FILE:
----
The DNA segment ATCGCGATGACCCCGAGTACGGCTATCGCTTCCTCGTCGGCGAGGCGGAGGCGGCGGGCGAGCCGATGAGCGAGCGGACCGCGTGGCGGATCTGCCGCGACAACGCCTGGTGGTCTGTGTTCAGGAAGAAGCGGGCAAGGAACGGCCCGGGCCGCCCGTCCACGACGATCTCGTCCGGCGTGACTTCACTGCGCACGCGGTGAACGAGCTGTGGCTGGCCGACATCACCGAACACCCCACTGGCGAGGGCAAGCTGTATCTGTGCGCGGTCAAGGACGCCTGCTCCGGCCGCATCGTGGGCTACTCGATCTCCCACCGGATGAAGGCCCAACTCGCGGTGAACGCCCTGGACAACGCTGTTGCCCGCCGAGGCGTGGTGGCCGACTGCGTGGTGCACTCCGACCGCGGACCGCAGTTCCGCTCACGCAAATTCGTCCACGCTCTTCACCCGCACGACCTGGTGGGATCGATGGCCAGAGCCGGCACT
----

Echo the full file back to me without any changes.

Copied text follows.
The DNA segment ATCGCGATGACCCCGAGTACGGCTATCGCTTCCTCGTCGGCGAGGCGGAGGCGGCGGGCGAGCCGATGAGCGAGCGGACCGCGTGGCGGATCTGCCGCGACAACGCCTGGTGGTCTGTGTTCAGGAAGAAGCGGGCAAGGAACGGCCCGGGCCGCCCGTCCACGACGATCTCGTCCGGCGTGACTTCACTGCGCACGCGGTGAACGAGCTGTGGCTGGCCGACATCACCGAACACCCCACTGGCGAGGGCAAGCTGTATCTGTGCGCGGTCAAGGACGCCTGCTCCGGCCGCATCGTGGGCTACTCGATCTCCCACCGGATGAAGGCCCAACTCGCGGTGAACGCCCTGGACAACGCTGTTGCCCGCCGAGGCGTGGTGGCCGACTGCGTGGTGCACTCCGACCGCGGACCGCAGTTCCGCTCACGCAAATTCGTCCACGCTCTTCACCCGCACGACCTGGTGGGATCGATGGCCAGAGCCGGCACT